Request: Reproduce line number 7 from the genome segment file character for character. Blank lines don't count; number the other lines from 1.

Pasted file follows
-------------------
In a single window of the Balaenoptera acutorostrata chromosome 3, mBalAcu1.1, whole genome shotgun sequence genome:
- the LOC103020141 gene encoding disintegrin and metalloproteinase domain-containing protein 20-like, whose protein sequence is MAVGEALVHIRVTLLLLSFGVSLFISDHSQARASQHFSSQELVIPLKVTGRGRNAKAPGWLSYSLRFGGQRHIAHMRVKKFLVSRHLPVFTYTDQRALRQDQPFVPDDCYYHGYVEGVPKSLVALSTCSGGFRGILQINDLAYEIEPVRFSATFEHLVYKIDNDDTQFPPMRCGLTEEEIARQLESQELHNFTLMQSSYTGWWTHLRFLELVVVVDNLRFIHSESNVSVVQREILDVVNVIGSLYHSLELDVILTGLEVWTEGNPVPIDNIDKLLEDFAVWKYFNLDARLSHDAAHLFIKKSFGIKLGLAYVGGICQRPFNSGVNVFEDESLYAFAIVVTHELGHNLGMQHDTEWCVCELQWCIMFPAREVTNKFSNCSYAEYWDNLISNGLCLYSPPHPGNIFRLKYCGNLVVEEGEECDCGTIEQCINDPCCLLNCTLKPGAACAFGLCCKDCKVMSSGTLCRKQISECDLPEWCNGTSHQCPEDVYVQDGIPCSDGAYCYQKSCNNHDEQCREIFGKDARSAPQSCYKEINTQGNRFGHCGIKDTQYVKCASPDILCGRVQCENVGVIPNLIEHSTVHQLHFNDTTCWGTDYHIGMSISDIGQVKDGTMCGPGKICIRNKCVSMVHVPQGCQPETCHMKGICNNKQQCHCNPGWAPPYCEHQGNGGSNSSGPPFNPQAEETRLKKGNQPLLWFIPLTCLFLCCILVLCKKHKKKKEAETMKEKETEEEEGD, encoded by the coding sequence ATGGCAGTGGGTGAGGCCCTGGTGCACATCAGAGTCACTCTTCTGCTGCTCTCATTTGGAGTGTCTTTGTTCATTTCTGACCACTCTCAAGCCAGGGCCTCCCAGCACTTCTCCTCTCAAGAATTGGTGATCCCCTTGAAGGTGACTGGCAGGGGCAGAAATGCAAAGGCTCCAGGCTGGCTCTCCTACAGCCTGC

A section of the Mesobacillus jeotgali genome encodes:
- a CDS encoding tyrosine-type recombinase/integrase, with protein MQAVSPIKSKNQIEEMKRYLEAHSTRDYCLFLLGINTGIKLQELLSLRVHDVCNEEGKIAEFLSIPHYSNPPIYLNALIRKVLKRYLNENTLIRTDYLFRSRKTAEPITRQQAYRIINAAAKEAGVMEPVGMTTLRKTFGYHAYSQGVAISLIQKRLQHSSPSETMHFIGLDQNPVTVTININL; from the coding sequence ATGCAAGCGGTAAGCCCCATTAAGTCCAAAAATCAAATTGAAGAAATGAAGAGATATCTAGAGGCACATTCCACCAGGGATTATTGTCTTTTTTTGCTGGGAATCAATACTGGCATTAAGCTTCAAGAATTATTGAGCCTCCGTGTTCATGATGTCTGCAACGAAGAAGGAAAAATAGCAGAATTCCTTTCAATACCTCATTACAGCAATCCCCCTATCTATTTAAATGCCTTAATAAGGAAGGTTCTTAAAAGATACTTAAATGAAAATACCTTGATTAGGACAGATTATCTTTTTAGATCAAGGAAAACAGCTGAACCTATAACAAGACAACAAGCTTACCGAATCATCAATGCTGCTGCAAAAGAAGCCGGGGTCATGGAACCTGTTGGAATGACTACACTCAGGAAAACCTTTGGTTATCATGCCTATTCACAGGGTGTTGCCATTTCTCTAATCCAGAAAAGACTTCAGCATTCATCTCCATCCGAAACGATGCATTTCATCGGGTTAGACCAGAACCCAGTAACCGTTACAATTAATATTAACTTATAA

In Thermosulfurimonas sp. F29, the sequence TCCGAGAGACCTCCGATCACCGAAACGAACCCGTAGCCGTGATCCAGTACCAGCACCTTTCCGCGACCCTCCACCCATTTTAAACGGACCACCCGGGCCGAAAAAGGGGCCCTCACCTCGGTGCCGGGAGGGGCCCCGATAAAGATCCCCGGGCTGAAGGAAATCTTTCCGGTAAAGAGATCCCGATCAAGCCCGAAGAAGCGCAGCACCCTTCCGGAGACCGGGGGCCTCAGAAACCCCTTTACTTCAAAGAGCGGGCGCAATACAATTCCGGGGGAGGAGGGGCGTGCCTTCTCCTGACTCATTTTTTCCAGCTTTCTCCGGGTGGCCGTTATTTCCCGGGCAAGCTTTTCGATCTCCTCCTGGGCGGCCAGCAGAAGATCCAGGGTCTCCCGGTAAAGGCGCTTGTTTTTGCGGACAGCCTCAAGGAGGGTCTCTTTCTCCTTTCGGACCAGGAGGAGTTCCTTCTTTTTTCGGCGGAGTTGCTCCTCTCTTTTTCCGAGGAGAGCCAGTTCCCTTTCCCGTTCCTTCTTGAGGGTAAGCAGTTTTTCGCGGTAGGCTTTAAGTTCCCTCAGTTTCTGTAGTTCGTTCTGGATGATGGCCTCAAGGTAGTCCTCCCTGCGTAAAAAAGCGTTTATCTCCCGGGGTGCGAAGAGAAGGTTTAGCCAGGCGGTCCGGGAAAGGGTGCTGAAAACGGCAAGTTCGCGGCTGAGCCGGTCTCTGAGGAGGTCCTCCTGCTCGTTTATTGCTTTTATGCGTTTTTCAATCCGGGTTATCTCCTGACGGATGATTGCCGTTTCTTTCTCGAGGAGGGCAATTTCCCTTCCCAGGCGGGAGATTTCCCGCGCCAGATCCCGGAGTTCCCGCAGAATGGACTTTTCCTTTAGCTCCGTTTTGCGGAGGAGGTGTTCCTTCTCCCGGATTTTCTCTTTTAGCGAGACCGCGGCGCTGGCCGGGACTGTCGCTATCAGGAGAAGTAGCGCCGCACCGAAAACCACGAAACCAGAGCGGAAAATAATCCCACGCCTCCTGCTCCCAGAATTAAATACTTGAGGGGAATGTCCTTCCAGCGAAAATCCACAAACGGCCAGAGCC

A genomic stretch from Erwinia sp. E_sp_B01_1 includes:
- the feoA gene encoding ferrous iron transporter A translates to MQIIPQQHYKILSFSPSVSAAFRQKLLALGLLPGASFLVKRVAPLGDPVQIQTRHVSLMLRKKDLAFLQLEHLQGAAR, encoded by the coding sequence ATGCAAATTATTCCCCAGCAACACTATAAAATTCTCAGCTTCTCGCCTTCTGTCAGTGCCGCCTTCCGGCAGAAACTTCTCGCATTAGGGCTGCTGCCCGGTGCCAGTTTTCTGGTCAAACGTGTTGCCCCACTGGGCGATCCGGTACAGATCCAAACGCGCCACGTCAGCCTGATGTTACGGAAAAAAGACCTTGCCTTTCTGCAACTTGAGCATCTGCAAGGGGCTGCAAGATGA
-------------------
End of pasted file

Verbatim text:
- the feoA gene encoding ferrous iron transporter A translates to MQIIPQQHYKILSFSPSVSAAFRQKLLALGLLPGASFLVKRVAPLGDPVQIQTRHVSLMLRKKDLAFLQLEHLQGAAR, encoded by the coding sequence ATGCAAATTATTCCCCAGCAACACTATAAAATTCTCAGCTTCTCGCCTTCTGTCAGTGCCGCCTTCCGGCAGAAACTTCTCGCATTAGGGCTGCTGCCCGGTGCCAGTTTTCTGGTCAAACGTGTTGCCCCACTGGGCGATCCGGTACAGATCCAAACGCGCCACGTCAGCCTGATGTTACGGAAAAAAGACCTTGCCTTTCTGCAACTTGAGCATCTGCAAGGGGCTGCAAGATGA